All modalities in mountain biking – You probably know the term MTB, if you don’t, don’t worry, it just means Mountain Bike, but it’s not as simple as it looks. Just as there are several forms within mountain biking, there are also bicycles for each modality. For the same reason, you have read different abbreviations or wordplay that refer to some modality that may confuse you. In this article, you will find all the patterns that exist in mountain biking.

  1. XC – Cross Country

This is the best-known modality. It is rolled in full paths and usually are circuits where the tracks are flat presenting a predominant ascent and with certain complications in the descent. The courses can take more climbing pedaling than lowering. The distance can start from 5 km to 40 km or more. The most commonly used bikes are front suspension and short-haul suspension bikes.

  1. XCM – Cross Country – marathon

We can say that it is a Cross Country, but with tours of more than 45km, it is usually practiced more like competition. In the same way, presents trails predominant climbs and flat. In Mexico, there are many competitions XC and marathon among the best known we have the POPOBIKE and The Ultramarathon Wiricuta in Real de Catorce.

  1. XC Eliminator

This is only a competitive and little-known and practiced modality since it has not attracted much attention, either from athletes or from the public. So, in a few countries, these competences are carried out. They are short and demanding evidence within a rural and urban circuit. Their mode of competition is to eliminate competitors by qualifying the first 32 drivers and from there by groups of four until they reach a semifinal and final.

  1. DH – Down Hill

A modality that involves only the descent through the mountain or hill. Those who practice it are climbed to the top of the hill or the start of the track by Vans or, in cycling parks, by telephone gondolas. The aim is to descend as quickly as possible. Through technical complications made by humans such as ramps, drops, penalties and difficulties that the same mountain has. The tracks are relatively short no more than 5 km down. The DH bikes are more substantial and more robust; they are double suspension and have a length of more than 180 mm.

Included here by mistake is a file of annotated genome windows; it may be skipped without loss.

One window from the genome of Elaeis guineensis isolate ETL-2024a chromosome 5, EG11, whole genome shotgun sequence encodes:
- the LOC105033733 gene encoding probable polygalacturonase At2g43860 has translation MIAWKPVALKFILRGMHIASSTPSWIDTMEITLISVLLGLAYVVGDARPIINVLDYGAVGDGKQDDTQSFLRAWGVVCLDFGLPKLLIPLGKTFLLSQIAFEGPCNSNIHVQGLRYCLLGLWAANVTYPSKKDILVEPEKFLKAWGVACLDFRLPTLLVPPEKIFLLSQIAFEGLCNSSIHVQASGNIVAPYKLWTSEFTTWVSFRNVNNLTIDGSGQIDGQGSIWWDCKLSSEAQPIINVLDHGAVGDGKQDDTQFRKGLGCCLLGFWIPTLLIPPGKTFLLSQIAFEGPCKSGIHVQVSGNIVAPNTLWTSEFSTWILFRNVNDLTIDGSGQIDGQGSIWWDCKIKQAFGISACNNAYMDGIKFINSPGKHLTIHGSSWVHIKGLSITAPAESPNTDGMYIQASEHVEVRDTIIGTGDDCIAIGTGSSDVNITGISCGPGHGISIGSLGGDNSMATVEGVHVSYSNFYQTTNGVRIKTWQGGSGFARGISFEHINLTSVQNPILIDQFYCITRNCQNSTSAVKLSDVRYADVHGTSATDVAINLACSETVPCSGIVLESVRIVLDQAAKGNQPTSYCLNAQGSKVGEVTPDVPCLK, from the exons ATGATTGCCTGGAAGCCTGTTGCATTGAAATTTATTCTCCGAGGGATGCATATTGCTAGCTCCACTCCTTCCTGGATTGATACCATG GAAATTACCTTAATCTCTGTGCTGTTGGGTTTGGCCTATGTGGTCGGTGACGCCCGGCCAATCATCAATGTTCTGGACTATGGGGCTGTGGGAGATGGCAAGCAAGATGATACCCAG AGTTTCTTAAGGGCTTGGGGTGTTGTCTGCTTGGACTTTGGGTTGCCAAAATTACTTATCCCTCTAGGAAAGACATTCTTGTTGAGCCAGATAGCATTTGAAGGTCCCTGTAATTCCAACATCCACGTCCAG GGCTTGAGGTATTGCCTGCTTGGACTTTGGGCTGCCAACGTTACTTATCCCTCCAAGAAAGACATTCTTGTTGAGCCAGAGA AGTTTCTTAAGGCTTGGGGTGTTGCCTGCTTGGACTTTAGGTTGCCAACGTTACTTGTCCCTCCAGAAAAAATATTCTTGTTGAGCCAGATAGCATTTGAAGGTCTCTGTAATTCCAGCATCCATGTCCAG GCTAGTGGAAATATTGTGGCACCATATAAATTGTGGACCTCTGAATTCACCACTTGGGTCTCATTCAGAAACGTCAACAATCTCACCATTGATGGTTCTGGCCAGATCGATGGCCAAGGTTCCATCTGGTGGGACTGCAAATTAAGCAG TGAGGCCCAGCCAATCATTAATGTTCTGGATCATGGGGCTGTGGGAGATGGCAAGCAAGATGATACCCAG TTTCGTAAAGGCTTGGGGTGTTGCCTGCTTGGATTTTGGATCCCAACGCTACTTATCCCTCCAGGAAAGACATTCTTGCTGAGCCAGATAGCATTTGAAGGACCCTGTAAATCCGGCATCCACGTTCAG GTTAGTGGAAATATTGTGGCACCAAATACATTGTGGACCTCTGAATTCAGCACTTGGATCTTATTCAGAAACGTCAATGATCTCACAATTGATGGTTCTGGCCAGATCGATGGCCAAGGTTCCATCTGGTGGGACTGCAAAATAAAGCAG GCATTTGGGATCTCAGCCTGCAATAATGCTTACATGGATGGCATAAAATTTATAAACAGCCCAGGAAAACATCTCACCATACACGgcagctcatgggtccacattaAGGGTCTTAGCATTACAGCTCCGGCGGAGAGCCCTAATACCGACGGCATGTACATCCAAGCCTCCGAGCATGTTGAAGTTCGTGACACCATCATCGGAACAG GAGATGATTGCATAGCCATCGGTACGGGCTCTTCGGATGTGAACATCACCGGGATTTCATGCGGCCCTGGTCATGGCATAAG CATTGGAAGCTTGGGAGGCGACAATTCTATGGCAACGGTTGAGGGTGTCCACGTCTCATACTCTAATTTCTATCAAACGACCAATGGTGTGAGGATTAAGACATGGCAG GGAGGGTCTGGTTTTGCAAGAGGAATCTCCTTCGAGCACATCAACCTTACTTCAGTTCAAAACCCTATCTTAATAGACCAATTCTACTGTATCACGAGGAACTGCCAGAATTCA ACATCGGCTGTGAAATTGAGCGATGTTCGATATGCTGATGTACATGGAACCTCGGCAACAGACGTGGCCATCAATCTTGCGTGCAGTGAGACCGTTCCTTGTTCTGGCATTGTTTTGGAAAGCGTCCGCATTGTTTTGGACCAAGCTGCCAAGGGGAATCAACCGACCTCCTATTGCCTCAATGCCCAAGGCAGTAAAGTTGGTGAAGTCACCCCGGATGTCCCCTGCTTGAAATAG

1. Trail

If we had to define the Trail with two words, it would be for amateurs. It is a modality between XC and All Mountain. That is to say; it takes a moderate rhythm suitable for beginners or Advanced who want to take the road calmly. The trail is a non-competitive modality, instead of pure enjoyment. It includes UPS, planes and in some cases, sinuous descents. Frequently used bicycles can be rigid or double suspension with routes between 120mm and 140mm. These bikes are currently the most suitable for growing in mountain biking because of their versatility and safety on the mountain road.

  1. AM – All Mountain

It is a mixture of the two previous modalities. It involves both the climb and descent. The climbs are usually by steep slope until reaching the top of the hill or mountain, and the downhill or downhill slope is by the natural paths that are made either for climatic reasons or by man. The average distance ranges from 20 km to 40 km. All Mountain is practiced with double suspension bikes ranging from 130 mm to 160 mm, although many times people practice it with bikes for XC and Trail.

  1. Dirt Jump

The Dirt Jump is about doing acrobatics in the air on a ground jumping circuit. Most rides occupy sufficiently rigid or front suspension bikes that do not exceed 120mm travel.

  1. 4X – four cross

It is a modality of the MTB that combines downhill with the BMX competition mode. Four riders compete at the same time, on a downhill circuit, overcoming natural or artificial obstacles. They also make jumps, take pears, cobblestones or rock gardens and everything on the course. Only the first two of each series advance to the next stage. The fun and exciting part of this modality is to see the constant friction, which within what is allowed are valid and which are part of the attractiveness of the competition.”